Ryder Notes: Comic Book Hero

Originally published Saturday, May 02, 2009

(Saturday, May 02, 2009)

Jorge Lorenzo joined fellow Spaniards Julian Simon (125) and Alex Debon (250) to make it three home boys on pole position at Jerez for the first time in history. You could hear the crowd over the bikes today, tomorrow should be the usual Andalusian craziness. This truly is one of the races to see before you die.

Today’s qualifying was seriously affected by near gale force winds. Ducati riders seemed to have more problems than most even though the old fairing has been slimmed down and frontal area significantly reduced. Casey Stoner got it on the front row and refused to complain about the control front tyre. ‘You have to set the bike up a little differently, deal with it. I could put up a race for the first time at Jerez’.;

Valentino Rossi didn’t and didn’t. The Champ isn’t happy: ‘I don’t feel the front.’

Pressure’s on then? ‘The two Spanish guys have more pressure than me.’

Jorge didn’t look or sound like a man under pressure. ‘Front tyre is so good.’ And the rumours ours about his future? ‘I’m in a good place, when you are fast everyone wants you.’ What about the extra motivation of his old feud with Pedrosa? ‘I try to enjoy every race.’ And Dani’s view? ‘My motivation is to come back [after his injuries].’ He did offer the opinion that there were many makes of motorbike out there, though.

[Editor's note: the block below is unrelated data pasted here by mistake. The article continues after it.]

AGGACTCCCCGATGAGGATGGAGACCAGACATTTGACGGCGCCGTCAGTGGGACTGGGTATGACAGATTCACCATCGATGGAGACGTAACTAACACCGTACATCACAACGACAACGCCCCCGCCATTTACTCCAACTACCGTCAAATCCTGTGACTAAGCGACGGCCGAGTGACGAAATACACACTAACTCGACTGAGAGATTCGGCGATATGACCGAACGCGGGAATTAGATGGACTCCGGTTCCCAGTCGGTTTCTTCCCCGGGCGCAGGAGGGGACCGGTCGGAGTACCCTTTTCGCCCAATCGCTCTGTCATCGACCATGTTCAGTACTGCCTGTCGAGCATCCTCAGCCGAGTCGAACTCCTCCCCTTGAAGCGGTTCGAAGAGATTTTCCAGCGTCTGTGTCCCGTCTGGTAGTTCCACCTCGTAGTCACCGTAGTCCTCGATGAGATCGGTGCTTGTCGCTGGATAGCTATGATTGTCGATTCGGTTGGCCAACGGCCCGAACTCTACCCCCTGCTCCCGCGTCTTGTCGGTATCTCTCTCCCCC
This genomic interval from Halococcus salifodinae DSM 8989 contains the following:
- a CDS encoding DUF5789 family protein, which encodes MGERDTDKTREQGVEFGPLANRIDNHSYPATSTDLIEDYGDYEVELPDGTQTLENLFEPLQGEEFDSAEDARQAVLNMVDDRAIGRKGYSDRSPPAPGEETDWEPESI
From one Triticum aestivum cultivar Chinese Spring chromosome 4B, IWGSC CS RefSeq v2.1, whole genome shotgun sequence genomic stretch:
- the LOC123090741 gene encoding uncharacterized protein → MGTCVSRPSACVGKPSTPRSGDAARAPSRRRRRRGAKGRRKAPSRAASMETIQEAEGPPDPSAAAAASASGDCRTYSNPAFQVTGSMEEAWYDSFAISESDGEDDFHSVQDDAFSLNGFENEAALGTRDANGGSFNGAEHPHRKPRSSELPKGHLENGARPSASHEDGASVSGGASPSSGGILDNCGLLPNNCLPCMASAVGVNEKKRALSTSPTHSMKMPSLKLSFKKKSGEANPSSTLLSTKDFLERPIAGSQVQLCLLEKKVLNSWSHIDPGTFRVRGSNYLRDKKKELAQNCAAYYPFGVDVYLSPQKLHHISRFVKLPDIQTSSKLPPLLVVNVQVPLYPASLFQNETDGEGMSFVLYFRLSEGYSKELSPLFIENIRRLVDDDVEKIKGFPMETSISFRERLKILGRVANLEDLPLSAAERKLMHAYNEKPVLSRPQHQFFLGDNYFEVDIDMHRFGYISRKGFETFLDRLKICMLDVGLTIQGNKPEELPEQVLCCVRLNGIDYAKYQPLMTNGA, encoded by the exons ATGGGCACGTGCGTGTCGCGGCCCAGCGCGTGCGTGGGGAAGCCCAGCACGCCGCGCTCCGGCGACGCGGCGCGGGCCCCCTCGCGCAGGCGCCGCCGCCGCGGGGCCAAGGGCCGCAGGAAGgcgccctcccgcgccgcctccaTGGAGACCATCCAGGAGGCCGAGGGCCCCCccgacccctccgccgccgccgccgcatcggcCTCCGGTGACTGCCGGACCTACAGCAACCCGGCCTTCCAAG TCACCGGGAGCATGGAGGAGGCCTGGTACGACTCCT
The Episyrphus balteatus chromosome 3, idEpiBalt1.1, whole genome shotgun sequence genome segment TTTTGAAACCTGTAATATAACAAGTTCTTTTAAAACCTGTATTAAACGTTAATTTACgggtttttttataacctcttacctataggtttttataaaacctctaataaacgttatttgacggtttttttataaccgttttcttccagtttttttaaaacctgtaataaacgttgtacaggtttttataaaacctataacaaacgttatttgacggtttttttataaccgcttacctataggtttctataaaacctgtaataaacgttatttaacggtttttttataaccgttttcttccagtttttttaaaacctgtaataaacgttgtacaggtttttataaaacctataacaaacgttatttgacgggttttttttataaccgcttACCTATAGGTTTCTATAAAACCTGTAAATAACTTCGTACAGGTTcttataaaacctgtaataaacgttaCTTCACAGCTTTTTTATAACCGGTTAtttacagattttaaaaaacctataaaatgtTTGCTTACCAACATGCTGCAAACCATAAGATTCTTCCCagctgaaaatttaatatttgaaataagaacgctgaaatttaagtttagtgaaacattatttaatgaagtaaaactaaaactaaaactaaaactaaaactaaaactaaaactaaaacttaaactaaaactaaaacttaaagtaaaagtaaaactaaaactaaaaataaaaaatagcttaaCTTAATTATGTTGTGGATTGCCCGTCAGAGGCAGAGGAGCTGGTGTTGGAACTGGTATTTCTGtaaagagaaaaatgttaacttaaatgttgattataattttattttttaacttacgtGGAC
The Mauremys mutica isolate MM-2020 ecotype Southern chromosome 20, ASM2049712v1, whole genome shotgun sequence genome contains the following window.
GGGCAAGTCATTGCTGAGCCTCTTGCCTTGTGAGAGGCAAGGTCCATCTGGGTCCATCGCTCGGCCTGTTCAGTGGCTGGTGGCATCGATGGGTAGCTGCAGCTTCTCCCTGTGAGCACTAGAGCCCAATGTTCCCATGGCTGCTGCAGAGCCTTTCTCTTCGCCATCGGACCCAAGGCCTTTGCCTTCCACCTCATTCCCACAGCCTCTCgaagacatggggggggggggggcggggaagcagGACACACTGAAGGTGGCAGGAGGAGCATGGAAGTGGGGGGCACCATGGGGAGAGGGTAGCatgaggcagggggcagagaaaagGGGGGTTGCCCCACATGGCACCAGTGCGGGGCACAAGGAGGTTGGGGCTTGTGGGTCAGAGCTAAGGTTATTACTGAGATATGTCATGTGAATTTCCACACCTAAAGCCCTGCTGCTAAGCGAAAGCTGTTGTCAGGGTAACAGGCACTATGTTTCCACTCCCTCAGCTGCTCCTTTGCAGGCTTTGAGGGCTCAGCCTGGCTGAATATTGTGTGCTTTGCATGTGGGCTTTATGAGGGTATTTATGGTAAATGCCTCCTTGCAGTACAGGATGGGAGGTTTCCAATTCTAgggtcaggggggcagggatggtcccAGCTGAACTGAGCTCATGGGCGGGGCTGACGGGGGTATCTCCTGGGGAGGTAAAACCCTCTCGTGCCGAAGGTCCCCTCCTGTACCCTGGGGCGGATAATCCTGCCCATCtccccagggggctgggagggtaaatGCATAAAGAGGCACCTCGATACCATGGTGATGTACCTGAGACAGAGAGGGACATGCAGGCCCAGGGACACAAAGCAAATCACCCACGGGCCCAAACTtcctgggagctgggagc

Nicky Hayden is still struggling with the Ducati and its hypersensitivity to change at some tracks and its total indifference to event the wildest adjustment at others. He had a good morning session then got ‘too excited’ for qualifying. Most people–except Pedrosa– are losing all their time in the final sector, the last three fast rights and the final hairpin. Nicky is having trouble getting the thing to turn so is hanging on to the brake to make it turn, thus losing speed in the fast corners, which is death to any lap time.

We now know that the MotoGP2 single engine supplier will be Honda. They are talking about 150hp (presumably measured at the crank) engines. Against expectation, 250cc two-strokes will be allowed to compete next year. Current betting has Ten Kate as the men who will deliver the motors to the MotoGP paddock.

There will not be a control tyre despite this being a class that seems like it is a natural for it. Rumour has it that Michelin are interested in the class, which would be a welcome return. Bridgestone are too busy with other commitments.

Right, I’m off for an early night so I can get back in here to hear Pink Floyd played over the PA at first light. It’s usually Piper at the Gates of Dawn. It has to be heard while supping a cup of nearly liquid chocolate and those funny fried dough sticks like elongated donuts. This really is a great race.

If you see pics of the MotoGP bikes with strange day-glo stripes around the rims, that’s Bridgestone’s way of telling you that the bike is on the softer of the two tyre compounds available. They’re only doing it in free practice for the moment.

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